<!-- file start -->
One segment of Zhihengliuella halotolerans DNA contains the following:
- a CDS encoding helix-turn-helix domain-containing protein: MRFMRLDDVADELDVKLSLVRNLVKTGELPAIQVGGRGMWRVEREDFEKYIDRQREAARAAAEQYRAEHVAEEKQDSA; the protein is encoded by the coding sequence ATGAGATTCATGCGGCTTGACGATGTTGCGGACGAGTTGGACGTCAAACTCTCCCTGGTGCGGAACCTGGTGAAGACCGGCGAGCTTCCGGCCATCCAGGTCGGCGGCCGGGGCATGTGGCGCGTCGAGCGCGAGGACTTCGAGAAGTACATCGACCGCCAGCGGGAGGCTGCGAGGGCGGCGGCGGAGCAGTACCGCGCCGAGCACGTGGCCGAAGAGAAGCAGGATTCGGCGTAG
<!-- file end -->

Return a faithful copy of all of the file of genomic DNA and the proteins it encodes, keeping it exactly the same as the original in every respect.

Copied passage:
One segment of Zhihengliuella halotolerans DNA contains the following:
- a CDS encoding helix-turn-helix domain-containing protein: MRFMRLDDVADELDVKLSLVRNLVKTGELPAIQVGGRGMWRVEREDFEKYIDRQREAARAAAEQYRAEHVAEEKQDSA; the protein is encoded by the coding sequence ATGAGATTCATGCGGCTTGACGATGTTGCGGACGAGTTGGACGTCAAACTCTCCCTGGTGCGGAACCTGGTGAAGACCGGCGAGCTTCCGGCCATCCAGGTCGGCGGCCGGGGCATGTGGCGCGTCGAGCGCGAGGACTTCGAGAAGTACATCGACCGCCAGCGGGAGGCTGCGAGGGCGGCGGCGGAGCAGTACCGCGCCGAGCACGTGGCCGAAGAGAAGCAGGATTCGGCGTAG